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Saturday, August 03, 2013

In the History of Christian Art




Giovanni Antonio de Sacchis (Il Pordenone) (ca. 1484 - 1539)
Golgotha
1521
Fresco, 
9 x 12 metres
Cathedral, Cremona

In 1517 Martin Luther published the 95 Theses

In 1521 Pope Leo X excommunicated him

Meanwhile in 1520 in the medieval cathedral at Cremona (began 1107) work commenced on a series of fresco decorations

Pre-Baroque,  the Cathedral and its decoration give a glimpse of a way of life and thinking about Faith before the intense  ideological inter-Christian battles of faith fought over the succeeding centuries all over the Continent of Europe

In the Reformation, many reformers removed the decoration from all churches and cathedrals  in a new form of Iconoclasm

In differentiation Catholics introduced the Baroque. Further changes and developments followed. 

After the First World War, a new more austere and simple style took root. Pictorial art dimished and was minimised. The movement grew after the Second World War and developed apace after the Second Vatican Council

Some have asked for an introduction to the History of Christian Art

I can only recommend a very short erudite but highly interesting and readable book by Dr Beth Williamson entitled Christian Art: A Very Short Introduction, (Oxford: OUP, 2004)

Doctor Beth Williamson Senior Lecturer in  the University of Bristol is one of the most distinguished art historians in the present day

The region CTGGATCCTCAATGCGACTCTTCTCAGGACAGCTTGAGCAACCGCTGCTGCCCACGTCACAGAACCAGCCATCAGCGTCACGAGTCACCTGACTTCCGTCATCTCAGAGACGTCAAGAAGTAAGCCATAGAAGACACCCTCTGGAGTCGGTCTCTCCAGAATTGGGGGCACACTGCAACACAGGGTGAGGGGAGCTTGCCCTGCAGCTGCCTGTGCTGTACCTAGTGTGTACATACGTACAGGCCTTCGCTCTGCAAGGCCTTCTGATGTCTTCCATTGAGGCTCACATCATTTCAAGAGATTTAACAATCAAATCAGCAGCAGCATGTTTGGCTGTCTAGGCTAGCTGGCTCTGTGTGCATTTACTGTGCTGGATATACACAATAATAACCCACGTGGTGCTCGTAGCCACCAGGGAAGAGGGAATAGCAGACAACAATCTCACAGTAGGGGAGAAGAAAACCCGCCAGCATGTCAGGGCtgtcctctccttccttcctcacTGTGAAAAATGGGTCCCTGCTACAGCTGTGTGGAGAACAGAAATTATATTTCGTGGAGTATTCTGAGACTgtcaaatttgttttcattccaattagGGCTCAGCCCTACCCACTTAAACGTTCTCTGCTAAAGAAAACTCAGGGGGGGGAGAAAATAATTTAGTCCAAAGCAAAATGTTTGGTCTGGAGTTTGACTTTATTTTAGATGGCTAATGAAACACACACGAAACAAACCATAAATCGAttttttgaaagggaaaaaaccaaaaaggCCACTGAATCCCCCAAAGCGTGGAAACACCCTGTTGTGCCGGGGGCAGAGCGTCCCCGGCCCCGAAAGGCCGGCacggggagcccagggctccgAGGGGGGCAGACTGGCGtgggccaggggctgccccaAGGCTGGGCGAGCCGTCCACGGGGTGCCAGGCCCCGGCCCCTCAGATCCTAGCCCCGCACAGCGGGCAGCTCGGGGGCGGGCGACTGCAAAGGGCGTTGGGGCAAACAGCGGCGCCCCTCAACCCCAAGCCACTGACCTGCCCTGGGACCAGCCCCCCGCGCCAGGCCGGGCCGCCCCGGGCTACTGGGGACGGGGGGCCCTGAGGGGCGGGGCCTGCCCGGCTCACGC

She has also taught  at the University of East Anglia, University College London and the Courtauld Institute

She has also written on the imagery of the Virgin Mary. See The Madonna of Humility Development, Dissemination and Reception, c.1340-1400

One does wish that when Bishops and other Catholic institutions invite lecturers to speak at talks she is always included in their invitations

One becomes tired of seeing the view expressed that in medieval churches (and the pre-reformation church) the frescoes were designed to teach the unlearned poor while they attended a Latin Mass with the priest speaking with his back to the congregation. The so called unlearned poor were apparently mired in superstition and only concerned with superficiality

The view of course betrays an ignorance of the medieval church and pre-Reformation church and society and a patronising attitude towards the people who lived in those times. It is a view borne out of pride and a blind adherence to the Theory of Progress

Here is her short and succinct account of the purposes of Christian art in amongst other things Churches. 

Perhaps the commissioners and architects of modern Churches would do well to take note:
"It is often said, in the context of Christian art, that images function as the ‘books of the illiterate’. The origin and context of this view is not so often articulated, however. The saying arises with Pope Gregory the Great (590–604), the pope who received the vision of the Man of Sorrows during the mass ...